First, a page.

Entire air-dried plants are threshed, usually by hand or with cattle, and seed is cleaned. Clean bins prevent insect attack, which can be considerable. Storage as split peas reduces bruchid attack. Processing includes dhal-making, either wet (after sprinkling heaps of seed) or dry, by milling. In the West Indies, canning and freezing of fresh pigeonpeas is a million-dollar export business, for instance to the USA.
The world germplasm collection has covered India and several African countries, and some Caribbean islands for a second time. More than 11 000 samples are available in the ICRISAT collection near Hyderabad, India, and various breeders and institutes have parts of this collection. Attempts are continuing to cover all areas of occurrence.
Breeding for high yield, and for consumer and miller preference are prime criteria. Stability of yield may be obtained by selecting for photoperiod insensitivity, disease and pest resistance, suitablility for intercropping and for multiple harvests. For most of these characteristics, improved genotypes are now available. Resistance is available in wild relatives and there are promising pest-resistant and disease-resistant genotypes. Short-duration Indian cultivars include 'Prabhat', Pusa Ageti', 'Sharda', 'T21', 'UPAS-120'; good medium duration cultivars are 'C 11', 'BDN-1', and several ICP lines. Hybrid cultivars exist too, including 'ICPH 2, 5, 6, 8'. Several wild relatives, e.g. Cajanus albicans (W.& A.) Maesen, C. sericeus (Benth. ex Bak.) Maesen, C. scarabaeoides (L.) Thouars, cross with pigeonpea, the closest one is C. cajanifolius (Haines) Maesen (= Atylosia cajanifolia). Hybrids have contributed male sterility, but the transfer of insect resistance (from C. scarabaeoides), high protein content (several species), improved drought resistance (C. acutifolius (Benth.) Maesen) or annuality (C. platycarpus (Benth.) Maesen) has not yet materialized. In Malaysia, Singapore, Indonesia, Brunei, the Philippines and Papua New Guinea the following wild species are found: Cajanus crassus (Prain ex King) Maesen, C. goensis Dalz., C. platycarpus (Benth.) Maesen, C. reticulatus (Dryander) F. von Muell. var. grandifolius (F. von Muell.) Maesen, C. scarabaeoides (L.) Thouars, C. volubilis (Blanco) Blanco. Accessions from South-East Asia are still lacking in gene banks.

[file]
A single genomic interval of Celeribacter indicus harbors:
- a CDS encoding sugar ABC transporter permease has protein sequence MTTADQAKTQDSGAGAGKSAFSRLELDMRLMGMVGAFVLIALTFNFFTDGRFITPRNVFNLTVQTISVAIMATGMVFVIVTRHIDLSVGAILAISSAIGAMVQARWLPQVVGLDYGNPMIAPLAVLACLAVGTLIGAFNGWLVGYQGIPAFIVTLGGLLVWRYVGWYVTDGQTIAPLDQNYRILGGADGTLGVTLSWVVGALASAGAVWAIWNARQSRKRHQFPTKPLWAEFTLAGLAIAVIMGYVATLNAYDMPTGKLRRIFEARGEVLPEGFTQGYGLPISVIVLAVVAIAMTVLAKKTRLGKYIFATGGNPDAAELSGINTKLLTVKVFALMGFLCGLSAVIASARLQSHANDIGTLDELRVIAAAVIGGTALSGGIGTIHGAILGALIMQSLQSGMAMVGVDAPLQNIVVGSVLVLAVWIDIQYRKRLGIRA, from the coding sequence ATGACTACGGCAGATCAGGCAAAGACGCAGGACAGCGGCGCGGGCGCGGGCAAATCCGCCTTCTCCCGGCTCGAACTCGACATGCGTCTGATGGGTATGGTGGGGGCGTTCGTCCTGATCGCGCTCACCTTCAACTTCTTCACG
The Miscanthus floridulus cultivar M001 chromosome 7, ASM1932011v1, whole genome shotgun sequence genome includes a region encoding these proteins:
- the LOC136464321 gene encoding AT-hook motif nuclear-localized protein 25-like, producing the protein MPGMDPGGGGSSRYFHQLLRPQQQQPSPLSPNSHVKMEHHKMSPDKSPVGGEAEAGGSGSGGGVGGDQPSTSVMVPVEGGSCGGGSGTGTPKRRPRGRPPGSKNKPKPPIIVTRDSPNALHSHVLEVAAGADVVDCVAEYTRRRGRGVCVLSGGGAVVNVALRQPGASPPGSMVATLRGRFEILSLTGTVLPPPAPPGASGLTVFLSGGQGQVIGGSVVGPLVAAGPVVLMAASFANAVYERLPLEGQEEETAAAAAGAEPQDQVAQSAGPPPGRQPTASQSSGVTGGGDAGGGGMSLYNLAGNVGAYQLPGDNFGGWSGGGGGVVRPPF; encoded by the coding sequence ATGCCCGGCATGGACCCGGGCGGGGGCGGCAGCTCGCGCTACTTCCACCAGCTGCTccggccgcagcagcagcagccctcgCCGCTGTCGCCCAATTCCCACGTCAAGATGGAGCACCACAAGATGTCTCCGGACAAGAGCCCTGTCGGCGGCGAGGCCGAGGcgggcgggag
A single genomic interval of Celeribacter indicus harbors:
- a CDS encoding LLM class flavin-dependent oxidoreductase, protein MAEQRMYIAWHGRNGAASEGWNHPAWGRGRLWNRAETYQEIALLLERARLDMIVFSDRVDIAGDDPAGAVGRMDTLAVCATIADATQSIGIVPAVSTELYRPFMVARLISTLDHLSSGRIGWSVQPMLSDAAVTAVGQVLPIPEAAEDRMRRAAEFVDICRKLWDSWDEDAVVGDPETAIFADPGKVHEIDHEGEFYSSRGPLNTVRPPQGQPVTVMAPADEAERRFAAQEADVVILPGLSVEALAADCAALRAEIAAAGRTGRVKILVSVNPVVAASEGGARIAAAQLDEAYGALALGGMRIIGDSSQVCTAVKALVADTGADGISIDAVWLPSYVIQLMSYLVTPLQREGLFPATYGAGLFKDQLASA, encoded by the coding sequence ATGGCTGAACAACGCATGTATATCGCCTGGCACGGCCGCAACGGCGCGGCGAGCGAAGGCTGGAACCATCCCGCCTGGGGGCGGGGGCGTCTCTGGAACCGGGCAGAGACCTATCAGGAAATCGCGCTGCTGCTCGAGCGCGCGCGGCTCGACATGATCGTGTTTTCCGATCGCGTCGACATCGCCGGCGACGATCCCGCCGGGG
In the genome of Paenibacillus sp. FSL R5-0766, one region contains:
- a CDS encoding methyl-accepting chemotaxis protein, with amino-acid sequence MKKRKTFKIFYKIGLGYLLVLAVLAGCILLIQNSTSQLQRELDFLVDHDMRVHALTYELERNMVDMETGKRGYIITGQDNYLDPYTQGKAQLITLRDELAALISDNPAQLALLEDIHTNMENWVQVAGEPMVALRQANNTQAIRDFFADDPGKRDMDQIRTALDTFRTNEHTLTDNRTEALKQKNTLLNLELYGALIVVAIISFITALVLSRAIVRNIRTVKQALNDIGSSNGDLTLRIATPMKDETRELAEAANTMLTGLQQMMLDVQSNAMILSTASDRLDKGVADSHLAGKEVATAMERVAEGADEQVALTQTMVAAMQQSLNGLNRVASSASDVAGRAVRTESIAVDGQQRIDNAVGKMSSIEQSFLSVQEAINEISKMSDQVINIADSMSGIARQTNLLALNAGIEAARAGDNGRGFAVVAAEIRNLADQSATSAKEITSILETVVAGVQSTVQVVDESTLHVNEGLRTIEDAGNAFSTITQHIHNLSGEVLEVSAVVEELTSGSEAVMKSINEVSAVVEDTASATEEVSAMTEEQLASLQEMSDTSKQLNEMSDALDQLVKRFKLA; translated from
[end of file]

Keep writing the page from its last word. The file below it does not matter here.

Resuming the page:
As a multi-purpose crop pigeonpea is well known but ought to be promoted especially in more semi-arid regions of Indonesia (East Java, Sunda Islands) and the Philippines. It fits in smallholders garden cropping and along hedges and bunds of rice fields.
- Dahiya, B.S. 1980. An annotated bibliography of pigeon pea 1900 - 1977. ICRISAT, Patancheru, A.P., India. 183 pp.
- ICRISAT, 1984. Grain legumes in Asia. Summary Proceedings of the Consultative Group Meeting for Asian Regional Research on Grain Legumes (Groundnut, Chickpea, Pigeonpea). ICRISAT Center, 11-15 Dec. 1983. ICRISAT, Patancheru, A.P., India. 98 pp.
- Nene, Y.L. & Kumble, V. (Editors), 1981. Proceedings of the International Workshop on Pigeonpeas. 15-19 Dec. 1980, Patancheru, A.P. India. ICRISAT, India. Vols 1 and 2, 508 and 451 pp.
- van der Maesen, L.J.G., 1985. Cajanus DC. and Atylosia W.& A. (Leguminosae). A revision of all taxa closely related to the pigeonpea, with notes on other related genera within the subtribe Cajaninae. Agricultural University Wageningen Papers 85-4. 225 pp.
- Whiteman, P.C., Byth, D.E. & Wallis, E.S., 1985. Pigeonpea. In: Summerfield, R.J. & Roberts, E.H. (Editors): Grain legume crops. Collins, London. p. 658-698.
- L.J.G. van der Maesen